God was with me all weekend. There’s no other explanation for how well things went. Not only did I experience minimal anxiety during that time (I only had one panic attack, and I’m pretty sure only Scott knew), but I actually had an amazing time. I hate weddings-for good reason, but that’s another post-so this was huge on that level too. I have never enjoyed a wedding so much, not even my own. My sister was the bride of my dreams, I got a new brother who not only loves my sister the way I’ve always wanted her to be loved, he loves my kids- and, he loves me. I know this because he told me. Multiple times. (Insert ugly tears) There were moments and memories made that I will treasure forever, and most of all, God was in every detail of the weekend and their relationship.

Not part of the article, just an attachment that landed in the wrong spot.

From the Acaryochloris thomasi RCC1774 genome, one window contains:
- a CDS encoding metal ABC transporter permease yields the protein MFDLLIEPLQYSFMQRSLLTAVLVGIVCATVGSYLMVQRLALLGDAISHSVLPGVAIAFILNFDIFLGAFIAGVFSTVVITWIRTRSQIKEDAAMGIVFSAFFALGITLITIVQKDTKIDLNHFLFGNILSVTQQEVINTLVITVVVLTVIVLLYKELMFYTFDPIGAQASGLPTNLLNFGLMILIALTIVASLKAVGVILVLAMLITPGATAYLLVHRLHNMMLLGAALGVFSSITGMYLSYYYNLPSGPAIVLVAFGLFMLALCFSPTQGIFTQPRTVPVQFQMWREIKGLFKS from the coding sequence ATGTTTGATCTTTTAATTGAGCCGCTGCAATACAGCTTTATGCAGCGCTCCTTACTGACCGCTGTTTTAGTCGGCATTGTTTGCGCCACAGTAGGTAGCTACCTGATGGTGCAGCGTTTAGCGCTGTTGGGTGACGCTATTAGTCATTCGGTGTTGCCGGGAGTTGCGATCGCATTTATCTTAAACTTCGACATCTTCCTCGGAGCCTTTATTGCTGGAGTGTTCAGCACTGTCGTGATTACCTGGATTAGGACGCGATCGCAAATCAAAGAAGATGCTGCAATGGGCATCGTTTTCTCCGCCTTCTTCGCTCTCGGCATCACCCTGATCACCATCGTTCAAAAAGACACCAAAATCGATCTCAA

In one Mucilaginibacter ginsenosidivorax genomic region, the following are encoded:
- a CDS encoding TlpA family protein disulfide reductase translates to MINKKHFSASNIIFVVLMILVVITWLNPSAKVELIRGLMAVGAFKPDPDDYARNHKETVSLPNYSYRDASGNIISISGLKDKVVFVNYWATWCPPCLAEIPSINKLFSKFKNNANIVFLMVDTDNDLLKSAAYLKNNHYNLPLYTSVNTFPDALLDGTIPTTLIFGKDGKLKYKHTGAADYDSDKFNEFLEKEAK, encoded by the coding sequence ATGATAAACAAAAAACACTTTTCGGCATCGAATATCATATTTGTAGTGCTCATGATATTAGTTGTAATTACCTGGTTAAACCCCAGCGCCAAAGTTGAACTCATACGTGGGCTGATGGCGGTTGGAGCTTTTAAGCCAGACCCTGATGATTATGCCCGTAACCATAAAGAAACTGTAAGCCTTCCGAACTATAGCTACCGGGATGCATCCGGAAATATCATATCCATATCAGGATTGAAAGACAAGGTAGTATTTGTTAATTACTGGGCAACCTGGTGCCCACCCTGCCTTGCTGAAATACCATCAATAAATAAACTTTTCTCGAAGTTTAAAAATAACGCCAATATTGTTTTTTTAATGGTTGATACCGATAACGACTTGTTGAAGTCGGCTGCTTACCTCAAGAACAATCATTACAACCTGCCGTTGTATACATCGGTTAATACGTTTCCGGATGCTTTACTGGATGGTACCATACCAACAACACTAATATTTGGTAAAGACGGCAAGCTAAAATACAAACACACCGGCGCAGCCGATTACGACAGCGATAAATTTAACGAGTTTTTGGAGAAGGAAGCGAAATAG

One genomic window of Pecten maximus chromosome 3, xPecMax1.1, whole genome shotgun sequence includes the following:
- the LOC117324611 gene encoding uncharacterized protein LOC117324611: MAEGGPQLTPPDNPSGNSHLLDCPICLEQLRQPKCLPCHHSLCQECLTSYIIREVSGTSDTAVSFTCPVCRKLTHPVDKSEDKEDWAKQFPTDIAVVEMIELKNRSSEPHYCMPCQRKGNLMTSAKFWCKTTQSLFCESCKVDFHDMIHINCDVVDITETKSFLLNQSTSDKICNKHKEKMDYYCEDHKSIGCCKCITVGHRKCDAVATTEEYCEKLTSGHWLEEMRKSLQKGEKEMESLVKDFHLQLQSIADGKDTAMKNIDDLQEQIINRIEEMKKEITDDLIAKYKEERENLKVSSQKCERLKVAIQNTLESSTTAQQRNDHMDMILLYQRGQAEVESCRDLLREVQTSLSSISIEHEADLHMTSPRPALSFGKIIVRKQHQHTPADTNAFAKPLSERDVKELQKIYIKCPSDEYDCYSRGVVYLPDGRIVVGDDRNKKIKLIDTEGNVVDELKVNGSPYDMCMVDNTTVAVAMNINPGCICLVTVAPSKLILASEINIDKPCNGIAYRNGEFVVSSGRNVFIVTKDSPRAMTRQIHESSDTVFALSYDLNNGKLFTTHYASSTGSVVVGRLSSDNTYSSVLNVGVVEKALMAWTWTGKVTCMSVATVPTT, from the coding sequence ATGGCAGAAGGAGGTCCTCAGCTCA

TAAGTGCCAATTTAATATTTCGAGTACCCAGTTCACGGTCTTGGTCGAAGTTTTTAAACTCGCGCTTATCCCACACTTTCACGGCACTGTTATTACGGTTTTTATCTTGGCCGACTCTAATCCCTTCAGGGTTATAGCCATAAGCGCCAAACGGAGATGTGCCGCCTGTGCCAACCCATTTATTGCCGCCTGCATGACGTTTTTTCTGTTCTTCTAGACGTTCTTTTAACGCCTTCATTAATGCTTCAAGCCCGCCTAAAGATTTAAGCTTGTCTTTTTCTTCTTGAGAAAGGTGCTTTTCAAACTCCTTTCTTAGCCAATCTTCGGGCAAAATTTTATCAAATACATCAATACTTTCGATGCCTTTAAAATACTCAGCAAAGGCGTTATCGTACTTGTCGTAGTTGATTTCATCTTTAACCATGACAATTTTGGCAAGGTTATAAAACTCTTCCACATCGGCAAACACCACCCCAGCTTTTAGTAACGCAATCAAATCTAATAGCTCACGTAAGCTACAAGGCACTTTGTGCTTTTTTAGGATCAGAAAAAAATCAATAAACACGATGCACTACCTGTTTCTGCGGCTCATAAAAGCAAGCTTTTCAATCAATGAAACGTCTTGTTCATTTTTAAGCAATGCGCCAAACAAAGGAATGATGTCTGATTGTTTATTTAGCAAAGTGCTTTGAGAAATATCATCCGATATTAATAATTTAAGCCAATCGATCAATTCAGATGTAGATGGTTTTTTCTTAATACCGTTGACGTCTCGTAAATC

Then we went home, and the crash began. The first night we were home was fairly low key, just normal post trip fatigue everyone faces. The next day was my birthday, and I was miserable. I don’t think I got dressed until close to six that evening, when I asked Scott to take me to get a tattoo- E had given me a survival plan for the wedding and I was to give myself a big reward for surviving, and I chose a tattoo of a lotus blossom with the reference to my life verse below it. Getting the tattoo was fun, and stress/anxiety were minimal because it was entirely spontaneous, other than the design. But then I went home and back into the dark. That was July 3. I didn’t even attempt anything beyond baseline survival until a week later, July 10. That day I worked out, showered, and went to therapy. It was great therapy, and the beginning of this amazing season of healing and growth I’m in, but I was probably processing and recovering from the wedding and the lead up to it to some degree for three weeks afterward. I was dreaming about the wedding, I was waking in a panic, throughout the nights, and extremely groggy in the mornings.